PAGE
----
A close relative of mine and I have been having discussions about the Democratic Presidential Primaries of late. She and I both subscribe — generally speaking — to a liberal-progressive view of politics, though of course we disagree in specific instances. One such disagreement emerged recently, after the Sanders-Warren dustup about whether Bernie Sanders did or did not say to Elizabeth Warren (in a private conversation) that he thinks a woman is unelectable in 2020.
I absolutely do not wish to revisit that discussion here. That’s not the point of this post. My concern is much broader than that, and it encompasses nothing else than our very ability to engage in meaningful, rational, evidence-based conversations as a society. Without that ability, seems to me, we are doomed. So this is somewhat important.
But my conversation with my relative furnishes a good example of what I’m concerned with. At some point I sent her an article that I thought contained both pertinent factual information and a reasonable analysis of the episode, asking her to read it and let me know what she thought. To my surprise, she rejected my suggestion on the ground that “I don’t read biased news.” That led to an interesting discussion of what, exactly, constitutes “bias.”
Social psychologists like Jonathan Haidt have made a career of showing, data in hand (allegedly), that everybody is biased pretty much all the time, that human discourse is not a matter of rationality but rather of rationalizing. We are continuously told that we only listen to our side, pay attention exclusively to those who agree with us, and look purely at confirmatory evidence. It’s a bleak and disheartening view of human society, but of course it cannot be rejected just because one doesn’t like it.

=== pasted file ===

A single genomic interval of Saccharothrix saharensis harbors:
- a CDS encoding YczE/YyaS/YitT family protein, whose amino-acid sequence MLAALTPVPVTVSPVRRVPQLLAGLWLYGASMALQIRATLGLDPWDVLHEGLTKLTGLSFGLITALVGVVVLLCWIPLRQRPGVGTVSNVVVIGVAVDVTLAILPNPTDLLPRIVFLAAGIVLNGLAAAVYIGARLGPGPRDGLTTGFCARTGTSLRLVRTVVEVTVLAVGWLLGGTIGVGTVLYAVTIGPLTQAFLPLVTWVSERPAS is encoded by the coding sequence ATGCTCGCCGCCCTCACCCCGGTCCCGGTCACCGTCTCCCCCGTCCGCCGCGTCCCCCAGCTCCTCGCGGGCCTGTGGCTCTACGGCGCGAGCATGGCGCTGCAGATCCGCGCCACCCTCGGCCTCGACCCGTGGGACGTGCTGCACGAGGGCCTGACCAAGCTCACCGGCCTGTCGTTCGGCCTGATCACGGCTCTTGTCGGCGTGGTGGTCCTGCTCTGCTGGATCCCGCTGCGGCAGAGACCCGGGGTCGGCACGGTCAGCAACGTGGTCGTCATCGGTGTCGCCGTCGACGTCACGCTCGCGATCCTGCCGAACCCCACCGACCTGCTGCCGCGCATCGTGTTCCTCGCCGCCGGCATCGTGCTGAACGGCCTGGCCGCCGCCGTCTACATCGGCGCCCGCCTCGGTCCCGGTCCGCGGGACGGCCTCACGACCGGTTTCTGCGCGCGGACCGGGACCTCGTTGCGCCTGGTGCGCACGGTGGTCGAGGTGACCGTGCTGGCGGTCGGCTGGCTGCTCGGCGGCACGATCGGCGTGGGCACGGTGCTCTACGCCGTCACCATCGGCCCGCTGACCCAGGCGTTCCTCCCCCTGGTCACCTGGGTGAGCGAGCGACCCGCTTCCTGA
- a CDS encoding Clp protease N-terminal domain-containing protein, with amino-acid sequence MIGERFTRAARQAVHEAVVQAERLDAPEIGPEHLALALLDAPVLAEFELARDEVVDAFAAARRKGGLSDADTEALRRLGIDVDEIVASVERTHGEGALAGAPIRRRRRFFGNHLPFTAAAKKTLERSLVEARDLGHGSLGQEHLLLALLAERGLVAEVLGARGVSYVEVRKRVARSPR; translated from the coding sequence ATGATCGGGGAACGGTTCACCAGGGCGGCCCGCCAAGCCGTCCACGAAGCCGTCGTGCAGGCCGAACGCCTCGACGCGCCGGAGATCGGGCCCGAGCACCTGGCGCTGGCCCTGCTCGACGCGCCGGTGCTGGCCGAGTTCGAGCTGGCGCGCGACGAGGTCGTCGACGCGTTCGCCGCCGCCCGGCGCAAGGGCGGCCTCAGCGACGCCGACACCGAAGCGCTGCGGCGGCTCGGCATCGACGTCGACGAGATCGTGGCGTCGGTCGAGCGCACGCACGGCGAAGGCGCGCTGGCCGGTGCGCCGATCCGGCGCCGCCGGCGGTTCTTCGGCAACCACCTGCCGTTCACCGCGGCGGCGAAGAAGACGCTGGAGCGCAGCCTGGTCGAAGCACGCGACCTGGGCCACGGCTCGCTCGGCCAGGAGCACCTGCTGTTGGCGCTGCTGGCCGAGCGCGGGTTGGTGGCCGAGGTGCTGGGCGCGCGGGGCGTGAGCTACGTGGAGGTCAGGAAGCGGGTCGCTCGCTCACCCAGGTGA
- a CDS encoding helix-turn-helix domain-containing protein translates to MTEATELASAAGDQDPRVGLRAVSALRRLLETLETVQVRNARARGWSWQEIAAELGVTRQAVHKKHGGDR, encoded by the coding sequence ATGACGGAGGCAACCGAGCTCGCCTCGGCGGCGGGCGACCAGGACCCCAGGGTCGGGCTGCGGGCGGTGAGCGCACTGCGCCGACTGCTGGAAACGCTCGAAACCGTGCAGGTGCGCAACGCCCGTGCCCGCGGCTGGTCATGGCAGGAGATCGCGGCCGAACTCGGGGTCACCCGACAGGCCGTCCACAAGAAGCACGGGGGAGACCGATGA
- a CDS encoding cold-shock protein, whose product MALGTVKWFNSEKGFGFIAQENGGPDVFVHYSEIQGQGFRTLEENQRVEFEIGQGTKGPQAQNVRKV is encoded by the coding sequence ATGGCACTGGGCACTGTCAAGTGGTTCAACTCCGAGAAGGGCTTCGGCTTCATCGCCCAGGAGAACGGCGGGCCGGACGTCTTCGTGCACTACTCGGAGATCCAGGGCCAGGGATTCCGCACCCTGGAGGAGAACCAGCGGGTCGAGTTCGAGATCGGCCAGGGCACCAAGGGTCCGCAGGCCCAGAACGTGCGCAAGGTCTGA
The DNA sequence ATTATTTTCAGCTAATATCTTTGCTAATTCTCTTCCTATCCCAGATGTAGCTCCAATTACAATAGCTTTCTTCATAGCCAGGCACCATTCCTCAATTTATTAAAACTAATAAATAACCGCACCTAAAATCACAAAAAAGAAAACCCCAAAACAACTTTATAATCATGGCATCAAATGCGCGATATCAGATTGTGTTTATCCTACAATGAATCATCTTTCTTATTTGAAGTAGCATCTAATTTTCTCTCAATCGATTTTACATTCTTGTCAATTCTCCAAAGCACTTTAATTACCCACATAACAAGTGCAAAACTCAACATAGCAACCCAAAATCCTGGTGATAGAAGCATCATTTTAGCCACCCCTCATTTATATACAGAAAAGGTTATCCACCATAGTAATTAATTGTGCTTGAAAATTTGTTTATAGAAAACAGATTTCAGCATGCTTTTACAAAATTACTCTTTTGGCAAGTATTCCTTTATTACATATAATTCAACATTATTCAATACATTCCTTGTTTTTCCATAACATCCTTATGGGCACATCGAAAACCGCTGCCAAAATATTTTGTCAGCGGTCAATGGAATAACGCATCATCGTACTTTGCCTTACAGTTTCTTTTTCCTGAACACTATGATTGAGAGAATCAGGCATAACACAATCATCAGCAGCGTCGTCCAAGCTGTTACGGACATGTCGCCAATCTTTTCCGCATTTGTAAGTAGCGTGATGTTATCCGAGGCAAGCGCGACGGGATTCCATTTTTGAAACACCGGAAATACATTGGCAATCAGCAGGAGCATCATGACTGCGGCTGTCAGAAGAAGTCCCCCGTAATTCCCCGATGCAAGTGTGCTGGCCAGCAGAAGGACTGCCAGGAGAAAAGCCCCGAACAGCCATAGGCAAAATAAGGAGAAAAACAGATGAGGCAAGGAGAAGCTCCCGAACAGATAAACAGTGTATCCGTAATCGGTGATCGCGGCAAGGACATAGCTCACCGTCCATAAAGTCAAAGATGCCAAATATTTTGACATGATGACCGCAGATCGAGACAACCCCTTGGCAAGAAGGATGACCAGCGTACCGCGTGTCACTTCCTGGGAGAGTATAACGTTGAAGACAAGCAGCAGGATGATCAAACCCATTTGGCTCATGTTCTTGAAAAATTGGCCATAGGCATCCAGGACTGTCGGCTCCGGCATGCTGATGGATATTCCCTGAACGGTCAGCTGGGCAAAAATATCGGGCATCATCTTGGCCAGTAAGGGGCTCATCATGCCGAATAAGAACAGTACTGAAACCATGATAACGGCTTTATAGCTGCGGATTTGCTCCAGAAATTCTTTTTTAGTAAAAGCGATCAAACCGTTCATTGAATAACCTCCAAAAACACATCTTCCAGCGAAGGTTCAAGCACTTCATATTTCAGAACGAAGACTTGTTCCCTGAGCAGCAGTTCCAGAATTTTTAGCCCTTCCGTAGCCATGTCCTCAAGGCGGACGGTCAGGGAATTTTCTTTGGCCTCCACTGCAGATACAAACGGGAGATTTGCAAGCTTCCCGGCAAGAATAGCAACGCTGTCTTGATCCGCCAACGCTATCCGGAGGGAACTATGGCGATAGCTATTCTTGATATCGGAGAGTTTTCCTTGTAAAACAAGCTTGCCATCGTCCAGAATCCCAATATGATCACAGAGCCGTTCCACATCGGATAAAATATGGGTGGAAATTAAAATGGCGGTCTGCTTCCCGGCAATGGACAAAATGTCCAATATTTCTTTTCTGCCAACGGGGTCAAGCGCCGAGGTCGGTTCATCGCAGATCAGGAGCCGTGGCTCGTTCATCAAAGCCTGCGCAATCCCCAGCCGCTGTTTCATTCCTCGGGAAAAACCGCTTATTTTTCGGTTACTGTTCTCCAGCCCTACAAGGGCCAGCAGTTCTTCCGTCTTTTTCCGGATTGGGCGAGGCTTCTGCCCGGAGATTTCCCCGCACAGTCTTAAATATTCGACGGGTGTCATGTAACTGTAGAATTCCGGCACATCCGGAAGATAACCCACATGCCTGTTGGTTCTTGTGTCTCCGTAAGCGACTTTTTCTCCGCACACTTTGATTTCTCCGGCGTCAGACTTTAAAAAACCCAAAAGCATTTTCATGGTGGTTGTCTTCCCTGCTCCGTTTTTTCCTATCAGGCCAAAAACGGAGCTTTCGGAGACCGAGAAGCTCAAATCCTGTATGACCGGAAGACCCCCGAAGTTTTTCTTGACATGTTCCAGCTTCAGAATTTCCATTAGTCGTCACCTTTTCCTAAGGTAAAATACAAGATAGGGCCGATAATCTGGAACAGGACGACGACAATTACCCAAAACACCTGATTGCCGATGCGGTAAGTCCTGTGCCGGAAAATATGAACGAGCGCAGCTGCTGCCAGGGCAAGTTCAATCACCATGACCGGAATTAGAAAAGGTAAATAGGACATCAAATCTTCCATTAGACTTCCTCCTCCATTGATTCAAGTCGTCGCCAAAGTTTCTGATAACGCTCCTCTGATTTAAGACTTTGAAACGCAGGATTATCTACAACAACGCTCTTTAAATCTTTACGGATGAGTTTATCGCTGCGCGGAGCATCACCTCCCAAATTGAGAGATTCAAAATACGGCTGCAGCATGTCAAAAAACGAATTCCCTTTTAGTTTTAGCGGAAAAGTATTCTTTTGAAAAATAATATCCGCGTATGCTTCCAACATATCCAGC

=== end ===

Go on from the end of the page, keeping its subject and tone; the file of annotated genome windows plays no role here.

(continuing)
The first basic objection against the “bias is everywhere” crowd, of course, is that even if the behaviors described by Haidt & co. are common, they are obviously not universal. People do change their mind, they do read stuff they don’t agree with, and talk to others who do not share their opinions.
The second objection is that one needs to be careful just how much one generalizes from the findings of social psychology. After all, if they are truly so universal, then surely they apply to social psychologists themselves. Which means we shouldn’t trust them with such dire conclusions in the first place.
Third, critics have began to push back, arguing that entire disciplines heavily relying on the “bias is everywhere” framework, like behavioral economics, are themselves, ahem, biased. In particular, they suffer from the so-called bias bias: the tendency to see biases everywhere, including where they don’t exist.
Fourth, a lot of research in social psychology tends to be performed on “captive” and easily accessible populations, such as schoolchildren and undergraduate students (usually, majoring in psychology) at Western schools and universities. This is a highly biased sample, but researchers rarely see this as a significant obstacle, and proceed to generalize their findings to the entirety of the human race.
Fifth, psychology, medicine, marketing, economics, and a few other disciplines have recently been hit with a serious replication crisis, whereby a significant fraction of even classical studies — those that have found their way into textbooks — cannot be replicated independently. That’s a very good reason to maintain a healthy degree of skepticism on any latest sensational finding from social psychology.
Here, though, in classical philosophical fashion, I want to focus on what people actually mean when they say that a source, or an opinion, or whatever, is “biased.” The excellent Wiki article on the topic defines bias in the following manner: